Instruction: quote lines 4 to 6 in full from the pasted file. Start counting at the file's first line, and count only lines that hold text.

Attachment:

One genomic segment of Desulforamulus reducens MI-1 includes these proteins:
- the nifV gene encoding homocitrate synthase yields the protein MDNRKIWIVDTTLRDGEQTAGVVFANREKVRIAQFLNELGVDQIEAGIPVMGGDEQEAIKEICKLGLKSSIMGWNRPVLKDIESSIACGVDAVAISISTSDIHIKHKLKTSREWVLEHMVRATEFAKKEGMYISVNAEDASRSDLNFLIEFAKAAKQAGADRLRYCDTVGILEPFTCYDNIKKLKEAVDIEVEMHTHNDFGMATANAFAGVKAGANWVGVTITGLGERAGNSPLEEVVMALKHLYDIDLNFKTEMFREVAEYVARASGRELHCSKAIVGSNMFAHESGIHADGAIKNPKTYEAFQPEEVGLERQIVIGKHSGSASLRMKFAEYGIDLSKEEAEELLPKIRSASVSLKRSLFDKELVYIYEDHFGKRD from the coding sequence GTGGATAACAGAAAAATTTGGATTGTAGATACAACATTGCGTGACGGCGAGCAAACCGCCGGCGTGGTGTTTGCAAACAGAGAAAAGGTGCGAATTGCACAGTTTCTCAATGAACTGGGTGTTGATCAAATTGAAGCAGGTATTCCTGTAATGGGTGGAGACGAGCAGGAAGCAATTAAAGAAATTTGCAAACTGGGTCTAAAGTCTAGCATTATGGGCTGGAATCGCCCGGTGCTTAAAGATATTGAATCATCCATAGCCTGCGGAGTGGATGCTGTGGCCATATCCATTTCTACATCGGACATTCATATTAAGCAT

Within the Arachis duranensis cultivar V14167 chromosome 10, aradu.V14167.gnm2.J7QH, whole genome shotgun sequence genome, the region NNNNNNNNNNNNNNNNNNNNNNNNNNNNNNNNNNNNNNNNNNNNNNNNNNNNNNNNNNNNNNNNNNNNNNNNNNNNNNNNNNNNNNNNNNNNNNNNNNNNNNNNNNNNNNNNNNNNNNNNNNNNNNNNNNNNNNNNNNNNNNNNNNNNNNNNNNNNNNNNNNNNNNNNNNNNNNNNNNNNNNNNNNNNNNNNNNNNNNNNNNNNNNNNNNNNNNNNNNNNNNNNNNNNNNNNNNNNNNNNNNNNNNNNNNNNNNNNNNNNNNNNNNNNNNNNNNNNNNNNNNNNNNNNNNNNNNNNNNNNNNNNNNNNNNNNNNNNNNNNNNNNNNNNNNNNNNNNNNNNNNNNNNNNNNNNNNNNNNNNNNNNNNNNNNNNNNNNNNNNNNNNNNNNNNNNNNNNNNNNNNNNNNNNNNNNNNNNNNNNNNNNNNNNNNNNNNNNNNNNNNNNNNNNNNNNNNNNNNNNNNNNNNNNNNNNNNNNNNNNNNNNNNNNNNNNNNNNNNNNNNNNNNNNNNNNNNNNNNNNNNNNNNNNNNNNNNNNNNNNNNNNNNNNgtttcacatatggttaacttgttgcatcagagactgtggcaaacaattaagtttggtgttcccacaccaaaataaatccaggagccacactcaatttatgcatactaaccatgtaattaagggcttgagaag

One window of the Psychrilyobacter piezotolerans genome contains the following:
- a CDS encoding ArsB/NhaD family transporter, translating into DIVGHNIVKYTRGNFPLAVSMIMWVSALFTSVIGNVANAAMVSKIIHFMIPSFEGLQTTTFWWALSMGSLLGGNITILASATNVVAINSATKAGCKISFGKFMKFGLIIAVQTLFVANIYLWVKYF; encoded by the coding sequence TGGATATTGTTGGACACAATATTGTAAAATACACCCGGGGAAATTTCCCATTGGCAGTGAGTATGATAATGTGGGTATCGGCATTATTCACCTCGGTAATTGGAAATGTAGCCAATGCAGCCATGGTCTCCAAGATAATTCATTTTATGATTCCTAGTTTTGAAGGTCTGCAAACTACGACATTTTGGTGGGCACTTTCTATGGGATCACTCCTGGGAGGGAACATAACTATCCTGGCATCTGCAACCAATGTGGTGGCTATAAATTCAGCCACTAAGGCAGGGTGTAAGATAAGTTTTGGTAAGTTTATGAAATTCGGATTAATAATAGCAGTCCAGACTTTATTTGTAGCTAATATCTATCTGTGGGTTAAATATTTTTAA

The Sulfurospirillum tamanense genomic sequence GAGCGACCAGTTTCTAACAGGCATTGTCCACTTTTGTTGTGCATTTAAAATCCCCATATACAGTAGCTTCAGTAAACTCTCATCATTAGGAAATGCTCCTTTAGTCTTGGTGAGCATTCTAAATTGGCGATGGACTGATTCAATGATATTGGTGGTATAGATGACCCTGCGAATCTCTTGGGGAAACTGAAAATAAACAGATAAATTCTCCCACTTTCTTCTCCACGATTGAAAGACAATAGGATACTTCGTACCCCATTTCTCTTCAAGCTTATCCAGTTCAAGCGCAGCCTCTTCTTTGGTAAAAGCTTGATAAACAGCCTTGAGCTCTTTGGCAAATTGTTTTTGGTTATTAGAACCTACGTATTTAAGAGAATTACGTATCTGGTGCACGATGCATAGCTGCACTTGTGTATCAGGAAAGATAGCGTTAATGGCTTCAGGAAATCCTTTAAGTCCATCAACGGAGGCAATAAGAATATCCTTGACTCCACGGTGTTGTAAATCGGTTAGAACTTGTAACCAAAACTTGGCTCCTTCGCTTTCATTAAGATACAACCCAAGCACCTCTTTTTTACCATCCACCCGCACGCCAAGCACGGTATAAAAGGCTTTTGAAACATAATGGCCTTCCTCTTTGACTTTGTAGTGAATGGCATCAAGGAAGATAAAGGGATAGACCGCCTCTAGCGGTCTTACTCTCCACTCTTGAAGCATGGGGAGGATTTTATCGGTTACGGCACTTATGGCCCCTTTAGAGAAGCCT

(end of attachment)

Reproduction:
One window of the Psychrilyobacter piezotolerans genome contains the following:
- a CDS encoding ArsB/NhaD family transporter, translating into DIVGHNIVKYTRGNFPLAVSMIMWVSALFTSVIGNVANAAMVSKIIHFMIPSFEGLQTTTFWWALSMGSLLGGNITILASATNVVAINSATKAGCKISFGKFMKFGLIIAVQTLFVANIYLWVKYF; encoded by the coding sequence TGGATATTGTTGGACACAATATTGTAAAATACACCCGGGGAAATTTCCCATTGGCAGTGAGTATGATAATGTGGGTATCGGCATTATTCACCTCGGTAATTGGAAATGTAGCCAATGCAGCCATGGTCTCCAAGATAATTCATTTTATGATTCCTAGTTTTGAAGGTCTGCAAACTACGACATTTTGGTGGGCACTTTCTATGGGATCACTCCTGGGAGGGAACATAACTATCCTGGCATCTGCAACCAATGTGGTGGCTATAAATTCAGCCACTAAGGCAGGGTGTAAGATAAGTTTTGGTAAGTTTATGAAATTCGGATTAATAATAGCAGTCCAGACTTTATTTGTAGCTAATATCTATCTGTGGGTTAAATATTTTTAA

The Sulfurospirillum tamanense genomic sequence GAGCGACCAGTTTCTAACAGGCATTGTCCACTTTTGTTGTGCATTTAAAATCCCCATATACAGTAGCTTCAGTAAACTCTCATCATTAGGAAATGCTCCTTTAGTCTTGGTGAGCATTCTAAATTGGCGATGGACTGATTCAATGATATTGGTGGTATAGATGACCCTGCGAATCTCTTGGGGAAACTGAAAATAAACAGATAAATTCTCCCACTTTCTTCTCCACGATTGAAAGACAATAGGATACTTCGTACCCCATTTCTCTTCAAGCTTATCCAGTTCAAGCGCAGCCTCTTCTTTGGTAAAAGCTTGATAAACAGCCTTGAGCTCTTTGGCAAATTGTTTTTGGTTATTAGAACCTACGTATTTAAGAGAATTACGTATCTGGTGCACGATGCATAGCTGCACTTGTGTATCAGGAAAGATAGCGTTAATGGCTTCAGGAAATCCTTTAAGTCCATCAACGGAGGCAATAAGAATATCCTTGACTCCACGGTGTTGTAAATCGGTTAGAACTTGTAACCAAAACTTGGCTCCTTCGCTTTCATTAAGATACAACCCAAGCACCTCTTTTTTACCATCCACCCGCACGCCAAGCACGGTATAAAAGGCTTTTGAAACATAATGGCCTTCCTCTTTGACTTTGTAGTGAATGGCATCAAGGAAGATAAAGGGATAGACCGCCTCTAGCGGTCTTACTCTCCACTCTTGAAGCATGGGGAGGATTTTATCGGTTACGGCACTTATGGCCCCTTTAGAGAAGCCT